Of course, this presents challenges for the valuable and productive agricultural and sheep farming culture within the Park. Our task then, is to adapt business models and farming practices so that as well as the production of wool and meat, farmer’s practices aid flood risk mitigation. Some of these changes have already been implemented and that has been driven by a desire for improved wildlife and biodiversity in the Lake District. The more recent floods (December 2015 – January 2016) took place rather soon after the 2009 floods. I think the frequency has certainly emphasised the need to focus on reducing flood risk as a result of, and in collaboration with, diverse land management practices. Throughout, questions of carbon systems and storage, along with biodiversity, must remain at the fore of decision making.

Are you concerned that the recent floods may impact tourism and public perceptions of the National park as a place?

The images and reports documenting the damage to the National Park by the floods send out the message that we are closed for business. Therefore, it’s important that we counter-act this perception by reassuring people that we are open for business. Indeed the impact of the flood, whilst substantial, is relatively localised comparative to the size of the National Park. For example, fells and footpaths are still open and accessible and we’re encouraging visitors to enjoy the park. Indeed, there are opportunities to experience the park differently with the A591 temporarily closed. It has created an opportunity for some fantastic cycling and unique viewpoints, particularly of Dunmail Raise between Thirlmere and Ullswater, in a relatively traffic free environment. Short term then, there are opportunities for visitors to see their favourite National Park in a different light.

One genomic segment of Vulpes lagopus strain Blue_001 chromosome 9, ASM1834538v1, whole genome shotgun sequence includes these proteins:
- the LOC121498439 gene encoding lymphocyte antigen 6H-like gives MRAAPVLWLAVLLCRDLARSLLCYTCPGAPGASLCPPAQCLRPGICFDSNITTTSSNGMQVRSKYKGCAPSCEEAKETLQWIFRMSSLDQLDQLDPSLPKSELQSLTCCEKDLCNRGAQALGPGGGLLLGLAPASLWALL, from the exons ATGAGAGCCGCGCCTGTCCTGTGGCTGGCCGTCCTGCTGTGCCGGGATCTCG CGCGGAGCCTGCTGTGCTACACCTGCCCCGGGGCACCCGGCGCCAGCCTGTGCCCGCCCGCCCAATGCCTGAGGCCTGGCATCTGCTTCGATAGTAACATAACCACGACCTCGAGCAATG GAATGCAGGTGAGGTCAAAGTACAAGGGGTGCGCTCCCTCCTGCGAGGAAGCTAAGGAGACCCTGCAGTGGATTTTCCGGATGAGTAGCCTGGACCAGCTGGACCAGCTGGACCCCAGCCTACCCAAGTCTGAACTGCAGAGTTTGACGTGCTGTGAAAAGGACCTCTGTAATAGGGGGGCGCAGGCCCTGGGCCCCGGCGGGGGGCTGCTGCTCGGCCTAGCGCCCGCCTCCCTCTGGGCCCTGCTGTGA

How has your disciplinary background in Geography assisted your role at the National Park?

Every job I’ve had has relied on my background in Geography. Everything I do, in dealing with the National Park, has a basis somewhere in Geography. From the social geography around housing and visitor economies, to the physical geography that explain and help us to understand how our rivers operate and how they are responding to the weather issues and flood we’ve just experienced. To coin a phrase, geography is written through the stick of rock that is my job. Ultimately, I think, it makes a real difference to your perspective and how you approach issues if you have that grounding in geography. When you’re responsible for a place as valuable and important as the Lake District National Park it’s important to have that geographical perspective.

Key Words

National Park
The National Parks of England and Wales are areas of scenic landscape that are relatively undeveloped and are designated under the National Parks and Access to the Countryside Act 1949.

Carbon System
The Carbon Cycle is the biogeochemical cycle that describes the movement of carbon as it is recycled and reused throughout the biosphere, including carbon sinks.

A culvert is a structure that allows water to flow under a road, railway track, or trail from one side to the other. It is typically embedded by soil, and made from pipe, reinforced concrete or other material.

Lesson Ideas

Providing students with a map of the Lake District National Park students should research the flooding that occurred in 2015 and annotate the map with key events and notable damage sustained and possible areas that will be repaired, or reinforced against future events. Encourage students to use data and figures in their annotations. 
Students work in groups, with each pupil acting as a stakeholder in the Lake District National Park e.g. farmer or local business owner. Students should hold a mock debate over land use and plans for the park and attempt to reach a solution. Encourage students to balance social, environmental and cultural commitments as they reach solutions in their discussions.
At the end of this group work, in class discussion, ask students to think about how a Geography degree, and their geographical knowledge, would help them to manage a place as large and varied as the Lake District National Park. 


Richard was interviewed in January 2016